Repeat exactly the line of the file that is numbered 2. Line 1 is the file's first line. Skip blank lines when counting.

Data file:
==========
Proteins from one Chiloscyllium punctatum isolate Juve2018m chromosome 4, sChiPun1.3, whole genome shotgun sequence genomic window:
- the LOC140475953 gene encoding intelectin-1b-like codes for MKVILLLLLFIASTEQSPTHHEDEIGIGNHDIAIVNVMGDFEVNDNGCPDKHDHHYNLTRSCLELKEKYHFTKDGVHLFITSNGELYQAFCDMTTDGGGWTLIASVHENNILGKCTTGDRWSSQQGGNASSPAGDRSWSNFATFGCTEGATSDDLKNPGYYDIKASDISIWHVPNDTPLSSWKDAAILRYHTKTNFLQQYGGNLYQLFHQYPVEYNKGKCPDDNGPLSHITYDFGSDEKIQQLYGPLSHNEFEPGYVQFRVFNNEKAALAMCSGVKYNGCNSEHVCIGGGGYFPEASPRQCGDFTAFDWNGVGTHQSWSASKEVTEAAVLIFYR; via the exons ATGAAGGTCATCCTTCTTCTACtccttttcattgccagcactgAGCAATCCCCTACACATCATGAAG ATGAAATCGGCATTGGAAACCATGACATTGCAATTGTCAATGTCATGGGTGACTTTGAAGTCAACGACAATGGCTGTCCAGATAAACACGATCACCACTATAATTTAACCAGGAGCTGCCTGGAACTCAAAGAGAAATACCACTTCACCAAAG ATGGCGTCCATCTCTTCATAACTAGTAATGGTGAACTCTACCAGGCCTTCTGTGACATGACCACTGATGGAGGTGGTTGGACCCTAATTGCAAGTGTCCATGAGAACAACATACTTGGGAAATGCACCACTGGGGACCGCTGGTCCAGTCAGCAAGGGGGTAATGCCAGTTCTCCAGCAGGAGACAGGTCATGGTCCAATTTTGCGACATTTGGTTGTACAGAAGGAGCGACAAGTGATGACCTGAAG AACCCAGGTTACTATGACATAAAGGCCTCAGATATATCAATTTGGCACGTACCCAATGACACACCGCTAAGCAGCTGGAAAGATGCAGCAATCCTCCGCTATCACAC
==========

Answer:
- the LOC140475953 gene encoding intelectin-1b-like codes for MKVILLLLLFIASTEQSPTHHEDEIGIGNHDIAIVNVMGDFEVNDNGCPDKHDHHYNLTRSCLELKEKYHFTKDGVHLFITSNGELYQAFCDMTTDGGGWTLIASVHENNILGKCTTGDRWSSQQGGNASSPAGDRSWSNFATFGCTEGATSDDLKNPGYYDIKASDISIWHVPNDTPLSSWKDAAILRYHTKTNFLQQYGGNLYQLFHQYPVEYNKGKCPDDNGPLSHITYDFGSDEKIQQLYGPLSHNEFEPGYVQFRVFNNEKAALAMCSGVKYNGCNSEHVCIGGGGYFPEASPRQCGDFTAFDWNGVGTHQSWSASKEVTEAAVLIFYR; via the exons ATGAAGGTCATCCTTCTTCTACtccttttcattgccagcactgAGCAATCCCCTACACATCATGAAG ATGAAATCGGCATTGGAAACCATGACATTGCAATTGTCAATGTCATGGGTGACTTTGAAGTCAACGACAATGGCTGTCCAGATAAACACGATCACCACTATAATTTAACCAGGAGCTGCCTGGAACTCAAAGAGAAATACCACTTCACCAAAG ATGGCGTCCATCTCTTCATAACTAGTAATGGTGAACTCTACCAGGCCTTCTGTGACATGACCACTGATGGAGGTGGTTGGACCCTAATTGCAAGTGTCCATGAGAACAACATACTTGGGAAATGCACCACTGGGGACCGCTGGTCCAGTCAGCAAGGGGGTAATGCCAGTTCTCCAGCAGGAGACAGGTCATGGTCCAATTTTGCGACATTTGGTTGTACAGAAGGAGCGACAAGTGATGACCTGAAG AACCCAGGTTACTATGACATAAAGGCCTCAGATATATCAATTTGGCACGTACCCAATGACACACCGCTAAGCAGCTGGAAAGATGCAGCAATCCTCCGCTATCACAC